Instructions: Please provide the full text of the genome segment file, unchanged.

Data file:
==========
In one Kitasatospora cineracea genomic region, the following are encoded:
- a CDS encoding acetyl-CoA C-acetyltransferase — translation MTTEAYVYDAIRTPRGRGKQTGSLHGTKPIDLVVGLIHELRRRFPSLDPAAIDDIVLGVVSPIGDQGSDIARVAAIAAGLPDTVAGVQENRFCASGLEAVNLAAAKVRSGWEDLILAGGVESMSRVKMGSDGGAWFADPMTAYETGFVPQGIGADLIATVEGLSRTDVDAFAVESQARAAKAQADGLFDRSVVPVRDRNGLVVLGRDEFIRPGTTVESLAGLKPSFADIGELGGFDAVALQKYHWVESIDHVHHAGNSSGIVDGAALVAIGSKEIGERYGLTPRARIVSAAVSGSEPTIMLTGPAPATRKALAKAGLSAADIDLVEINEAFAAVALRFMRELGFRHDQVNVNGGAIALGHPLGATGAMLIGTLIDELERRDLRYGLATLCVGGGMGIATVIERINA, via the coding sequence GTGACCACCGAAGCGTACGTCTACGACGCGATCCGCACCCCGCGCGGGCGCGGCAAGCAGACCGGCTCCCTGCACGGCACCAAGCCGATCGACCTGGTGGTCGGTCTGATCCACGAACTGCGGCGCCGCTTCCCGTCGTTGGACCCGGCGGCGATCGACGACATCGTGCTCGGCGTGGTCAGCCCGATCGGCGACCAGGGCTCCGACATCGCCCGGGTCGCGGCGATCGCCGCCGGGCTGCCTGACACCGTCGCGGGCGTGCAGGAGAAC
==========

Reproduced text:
In one Kitasatospora cineracea genomic region, the following are encoded:
- a CDS encoding acetyl-CoA C-acetyltransferase — translation MTTEAYVYDAIRTPRGRGKQTGSLHGTKPIDLVVGLIHELRRRFPSLDPAAIDDIVLGVVSPIGDQGSDIARVAAIAAGLPDTVAGVQENRFCASGLEAVNLAAAKVRSGWEDLILAGGVESMSRVKMGSDGGAWFADPMTAYETGFVPQGIGADLIATVEGLSRTDVDAFAVESQARAAKAQADGLFDRSVVPVRDRNGLVVLGRDEFIRPGTTVESLAGLKPSFADIGELGGFDAVALQKYHWVESIDHVHHAGNSSGIVDGAALVAIGSKEIGERYGLTPRARIVSAAVSGSEPTIMLTGPAPATRKALAKAGLSAADIDLVEINEAFAAVALRFMRELGFRHDQVNVNGGAIALGHPLGATGAMLIGTLIDELERRDLRYGLATLCVGGGMGIATVIERINA, via the coding sequence GTGACCACCGAAGCGTACGTCTACGACGCGATCCGCACCCCGCGCGGGCGCGGCAAGCAGACCGGCTCCCTGCACGGCACCAAGCCGATCGACCTGGTGGTCGGTCTGATCCACGAACTGCGGCGCCGCTTCCCGTCGTTGGACCCGGCGGCGATCGACGACATCGTGCTCGGCGTGGTCAGCCCGATCGGCGACCAGGGCTCCGACATCGCCCGGGTCGCGGCGATCGCCGCCGGGCTGCCTGACACCGTCGCGGGCGTGCAGGAGAAC